Just want to let you know that test question writing is a little art within itself. When I belonged to a specialty nursing practice and had a national certification we were permitted to help write questions for the certification exam. At our national convention, the company that helped to design the test offered seminars in test question writing. I attended one and it was quite eye-opening.
Oct 30, '05
Thank you so much for such a great response. I read you suggestions several times. I will use this technique on my next exam and will let you know how I did. I need to learn good skills taking exam. I got a cd with nursing questions and take a test every day now.
One thing I realized that I am paying attention the things I am interested, I miss very often what the nurse need to know and do. We have a very interesting semester, all GI pathology. I found so much information that I always wanted to know and it doesn't do me a favor. I guess, I need to focus on nursing interventions more that I do.
It must be interesting to write questions for the certification exam. I am so curious. Can you share more of your experience? You sound very knowledgeable. I feel like you can tell a lot of interesting things.
With respect and appreciation,
Oct 30, '05
You are right about reading too much into the question. I made several mistake because I didn't expect for such a simple answer and was looking for more sophisticated option. I hope that now I know what professor expects us to do and will do better on the next exam. I am also trying to learn good exam taking skills and I am sure it will help.
I appreciate you are sharing your experience. Support helps.
Thanks a lot again,
Nov 3, '05
Hey there! Sounds like you have a bad case of test anxiety. Lots and lots of people have that including myself. I think I am an intelligent enough, but I too freak out on exams. The last exam I got a lower grade on because I left a few answers blank, meaning to come back to them, and I gave some obviously wrong answers to some questions. I know the material too! I had an anxiety attack about 5 minutes into the exam. Ticks me off!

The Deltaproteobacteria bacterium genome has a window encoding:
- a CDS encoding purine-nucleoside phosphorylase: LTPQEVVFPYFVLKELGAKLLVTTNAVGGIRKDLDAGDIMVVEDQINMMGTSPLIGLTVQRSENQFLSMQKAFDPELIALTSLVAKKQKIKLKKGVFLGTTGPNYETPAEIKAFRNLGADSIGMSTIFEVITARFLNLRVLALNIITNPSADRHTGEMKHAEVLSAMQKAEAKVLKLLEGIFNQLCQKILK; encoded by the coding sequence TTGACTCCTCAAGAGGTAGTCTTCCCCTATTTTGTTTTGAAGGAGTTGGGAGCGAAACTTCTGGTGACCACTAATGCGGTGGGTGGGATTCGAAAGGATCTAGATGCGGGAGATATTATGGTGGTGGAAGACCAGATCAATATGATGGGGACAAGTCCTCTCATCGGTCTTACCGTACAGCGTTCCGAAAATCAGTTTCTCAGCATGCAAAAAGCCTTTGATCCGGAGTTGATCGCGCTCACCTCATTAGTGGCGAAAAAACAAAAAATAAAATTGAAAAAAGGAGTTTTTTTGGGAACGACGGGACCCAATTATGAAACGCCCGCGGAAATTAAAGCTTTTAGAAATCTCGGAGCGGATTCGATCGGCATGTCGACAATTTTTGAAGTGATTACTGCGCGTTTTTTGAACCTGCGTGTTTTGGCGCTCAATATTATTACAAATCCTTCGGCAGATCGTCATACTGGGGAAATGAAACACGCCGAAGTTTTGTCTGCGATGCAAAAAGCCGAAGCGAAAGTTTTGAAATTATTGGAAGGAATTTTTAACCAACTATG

There are nursing instructors that teach test taking skills especially for nursing students here at my school. They may have something like that at your school too. I am signing up!
Nov 3, '05
I would like to know the answer of this question, please.....Why do people get assistance after they are failing instead of getting assistance prior to failing a test?
I mean so many students wait till they get theirselves into a hole prior of getting assistance.
My philosophy is sign up for help prior to failing and at least you can drop out after passing several of tests or drop out if you believe you do not need it.
I had twenty of my classmates and myself signed up for tutoring and teacher's assistance. We all were passing the class with Bs and other students signed up as well into the semester. It was 60 students wanting tutoring and the school had to provide it. Our instructors became involve because the demand of tutoring among the students. An instructor that resist to tutor the students because her time was too precious and lazy. Well, every student passed the spring classes who were involve in the tutoring sessions. The instructors were pleased and it made them step up to the next level of teaching with us. Therefore, everyone can benefit with any type of assistance prior to failing, discover the method of taking tests and to have successful semenster.
If you had trouble with tests, papers, assignments and what ever...go sign up ahead of time each semster...it does not cost a thing a cent....it is the college red light special....Free.
I know I am being silly...I just do not understand why people wait till they are failing before seeking help?
Please explain it to me.
Nursing questions are not like the traditional questions of true and false; essays; matching and fill in the blank. It is about critical thinking, taking the information learned and applying it to a situaion. Look at the question first and find out what the question is looking for. Do not read in to the question, or add information that is not needed to answer the question and find the information in the paragraph that correspond with the question ....what is it looking for. Apply the information to the question. Two of the answers are not even close to the answer of what the question is looking for. And then you have two questions left and they are similar....however there is one distinct characteristic that separates them and only one that answer the question of what it is looking for. Then you have your answer....yahoo.
In addition, purchase several of nclex books to practice questions on the topic of the class notes. Hint....your instructors in nursing school grab test bank questions and some are in the nclex book. At leas you will have fifty percent chance of making a correction choice this time around.
Have a nice day.